matty day | blood on the stage | july 2016
Seventy-some years ago in downtown Green Bay, one John McNally regaled a small crowd, reciting John Dunne beneath a street light at the corner of Adams and Pine.
Today — and don't get me wrong, I'm a huge fan — we've got Eddie Lacy tweeting about “China food.”
It's probably too much to ask a man to possess both world-class athleticism and a passion for poetry, but the man known as Johnny Blood always did things differently. Add to the street corner serenade that McNally was out past the curfew imposed by head coach Curly Lambeau — hardly a rarity — and you get a little closer to understanding the lasting legend of this Packers great.
“He was a poet, a vagrant, a philosopher, a lady's man and a drunk. He was also one of the greatest Green Bay Packers who ever lived.”
So reads the synopsis of “Vagabond Halfback: The Life and Times of Johnny Blood McNally,” the 2006 biography co-written by Frankly Green Bay's resident Packer historian, Denis Gullickson.
Writing about our city's pro football team is certainly Gullickson's wheelhouse; he also co-wrote 2004's “Before They Were the Packers: Green Bay's Town Team Days.” He took on a different, darker part of local history with 2009's “The Monfils Conspiracy: The Conviction of Six Innocent Men” — “quite a departure,” says Gullickson, “but it needed to be done.” (The book drew massive public attention to the case, as well as the professional, pro bono attention of a top Minneapolis law firm.)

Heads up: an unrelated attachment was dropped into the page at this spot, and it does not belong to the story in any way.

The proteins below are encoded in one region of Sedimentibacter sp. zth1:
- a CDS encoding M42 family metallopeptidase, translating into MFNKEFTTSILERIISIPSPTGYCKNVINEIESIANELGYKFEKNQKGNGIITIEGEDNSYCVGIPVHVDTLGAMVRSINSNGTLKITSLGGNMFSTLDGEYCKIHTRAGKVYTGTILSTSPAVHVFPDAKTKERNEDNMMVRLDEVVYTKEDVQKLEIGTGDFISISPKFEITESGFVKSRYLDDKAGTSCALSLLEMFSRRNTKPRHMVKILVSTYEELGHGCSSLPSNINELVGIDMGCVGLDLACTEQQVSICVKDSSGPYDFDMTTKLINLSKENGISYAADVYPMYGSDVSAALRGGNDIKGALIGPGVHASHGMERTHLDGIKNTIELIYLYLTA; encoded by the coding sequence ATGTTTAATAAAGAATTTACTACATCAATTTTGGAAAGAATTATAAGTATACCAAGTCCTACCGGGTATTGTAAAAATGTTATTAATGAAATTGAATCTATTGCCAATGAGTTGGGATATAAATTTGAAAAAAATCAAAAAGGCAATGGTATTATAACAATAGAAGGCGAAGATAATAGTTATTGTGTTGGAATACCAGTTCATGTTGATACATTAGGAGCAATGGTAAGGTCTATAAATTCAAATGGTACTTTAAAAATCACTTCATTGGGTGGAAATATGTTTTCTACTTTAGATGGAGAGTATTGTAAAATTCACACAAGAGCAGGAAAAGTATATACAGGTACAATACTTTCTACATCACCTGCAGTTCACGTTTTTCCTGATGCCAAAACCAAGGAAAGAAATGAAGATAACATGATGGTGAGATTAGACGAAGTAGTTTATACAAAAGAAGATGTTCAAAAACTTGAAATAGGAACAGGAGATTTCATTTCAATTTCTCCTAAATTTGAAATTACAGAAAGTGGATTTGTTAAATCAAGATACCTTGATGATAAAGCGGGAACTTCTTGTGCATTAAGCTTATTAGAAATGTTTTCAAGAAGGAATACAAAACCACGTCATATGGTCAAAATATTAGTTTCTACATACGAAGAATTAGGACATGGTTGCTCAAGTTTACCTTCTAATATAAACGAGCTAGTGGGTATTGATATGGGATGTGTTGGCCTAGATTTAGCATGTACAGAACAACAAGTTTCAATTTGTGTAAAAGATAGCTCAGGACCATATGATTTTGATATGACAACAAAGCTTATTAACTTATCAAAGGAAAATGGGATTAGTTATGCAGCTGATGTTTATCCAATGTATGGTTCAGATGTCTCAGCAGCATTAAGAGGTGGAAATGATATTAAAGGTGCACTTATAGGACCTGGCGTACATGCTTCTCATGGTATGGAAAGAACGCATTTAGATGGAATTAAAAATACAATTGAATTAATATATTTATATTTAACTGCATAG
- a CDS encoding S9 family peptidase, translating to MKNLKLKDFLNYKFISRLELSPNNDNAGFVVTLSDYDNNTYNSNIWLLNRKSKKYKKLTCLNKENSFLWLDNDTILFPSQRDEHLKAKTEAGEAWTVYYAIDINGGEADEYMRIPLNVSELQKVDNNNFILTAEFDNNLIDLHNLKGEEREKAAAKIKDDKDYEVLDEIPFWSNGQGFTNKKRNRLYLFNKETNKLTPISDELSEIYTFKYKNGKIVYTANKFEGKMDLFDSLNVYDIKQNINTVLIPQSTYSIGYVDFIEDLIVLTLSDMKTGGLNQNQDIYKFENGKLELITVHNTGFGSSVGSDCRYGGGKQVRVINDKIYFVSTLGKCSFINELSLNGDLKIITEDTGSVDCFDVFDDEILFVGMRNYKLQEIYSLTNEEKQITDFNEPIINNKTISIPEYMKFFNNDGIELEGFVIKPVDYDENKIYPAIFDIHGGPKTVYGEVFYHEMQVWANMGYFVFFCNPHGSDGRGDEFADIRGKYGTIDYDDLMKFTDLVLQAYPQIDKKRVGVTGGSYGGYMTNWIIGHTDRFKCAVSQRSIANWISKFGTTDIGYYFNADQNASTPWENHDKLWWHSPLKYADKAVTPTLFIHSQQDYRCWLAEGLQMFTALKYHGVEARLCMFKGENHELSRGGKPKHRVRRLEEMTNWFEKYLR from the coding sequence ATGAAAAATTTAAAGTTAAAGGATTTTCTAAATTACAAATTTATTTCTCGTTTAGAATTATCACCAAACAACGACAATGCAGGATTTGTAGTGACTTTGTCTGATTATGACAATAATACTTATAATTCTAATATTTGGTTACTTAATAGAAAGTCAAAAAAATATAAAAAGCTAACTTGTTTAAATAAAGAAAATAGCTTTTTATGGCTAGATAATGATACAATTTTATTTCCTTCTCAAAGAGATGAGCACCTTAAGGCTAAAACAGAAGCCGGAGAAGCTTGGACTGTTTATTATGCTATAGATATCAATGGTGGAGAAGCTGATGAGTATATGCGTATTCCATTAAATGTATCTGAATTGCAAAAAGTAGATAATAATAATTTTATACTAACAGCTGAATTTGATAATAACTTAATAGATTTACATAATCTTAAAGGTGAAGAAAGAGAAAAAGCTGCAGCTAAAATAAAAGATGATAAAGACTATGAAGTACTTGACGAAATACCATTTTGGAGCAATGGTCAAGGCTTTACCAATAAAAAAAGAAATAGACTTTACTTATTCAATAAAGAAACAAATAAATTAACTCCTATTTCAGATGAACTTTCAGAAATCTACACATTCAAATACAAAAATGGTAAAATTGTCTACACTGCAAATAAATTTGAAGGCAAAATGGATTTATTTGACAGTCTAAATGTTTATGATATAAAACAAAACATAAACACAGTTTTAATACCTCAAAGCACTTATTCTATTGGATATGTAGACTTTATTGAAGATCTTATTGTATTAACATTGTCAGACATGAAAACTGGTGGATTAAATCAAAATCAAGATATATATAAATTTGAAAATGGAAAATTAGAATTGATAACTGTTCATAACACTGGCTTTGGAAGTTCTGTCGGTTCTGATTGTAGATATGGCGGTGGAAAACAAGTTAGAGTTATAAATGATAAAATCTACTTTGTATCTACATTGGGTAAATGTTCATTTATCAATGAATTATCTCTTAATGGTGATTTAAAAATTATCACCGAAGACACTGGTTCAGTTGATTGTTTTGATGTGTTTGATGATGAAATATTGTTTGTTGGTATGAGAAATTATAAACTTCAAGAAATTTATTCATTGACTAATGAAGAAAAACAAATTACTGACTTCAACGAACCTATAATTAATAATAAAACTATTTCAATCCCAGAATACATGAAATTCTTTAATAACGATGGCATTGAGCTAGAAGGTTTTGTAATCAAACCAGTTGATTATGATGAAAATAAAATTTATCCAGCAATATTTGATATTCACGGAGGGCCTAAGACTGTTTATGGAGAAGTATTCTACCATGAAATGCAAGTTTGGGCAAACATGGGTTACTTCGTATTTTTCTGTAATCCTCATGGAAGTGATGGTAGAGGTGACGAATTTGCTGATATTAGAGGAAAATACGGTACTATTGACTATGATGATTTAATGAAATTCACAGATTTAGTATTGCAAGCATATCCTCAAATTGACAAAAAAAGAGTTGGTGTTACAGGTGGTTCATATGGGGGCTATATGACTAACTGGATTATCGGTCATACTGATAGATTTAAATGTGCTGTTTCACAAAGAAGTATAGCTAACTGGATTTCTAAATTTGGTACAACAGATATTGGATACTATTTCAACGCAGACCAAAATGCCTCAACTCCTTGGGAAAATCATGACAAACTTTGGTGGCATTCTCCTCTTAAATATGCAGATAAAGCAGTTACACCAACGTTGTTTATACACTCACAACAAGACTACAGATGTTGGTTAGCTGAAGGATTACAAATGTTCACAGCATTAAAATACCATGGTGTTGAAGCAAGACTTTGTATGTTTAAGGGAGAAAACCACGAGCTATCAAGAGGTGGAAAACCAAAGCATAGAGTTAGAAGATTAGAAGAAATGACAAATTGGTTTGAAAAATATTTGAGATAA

While Denis has maintained a fascinating football-centric column in this magazine, two summers ago he was again inspired to create outside of his comfort zone: he decided to adapt his book on McNally into a live-action stage play.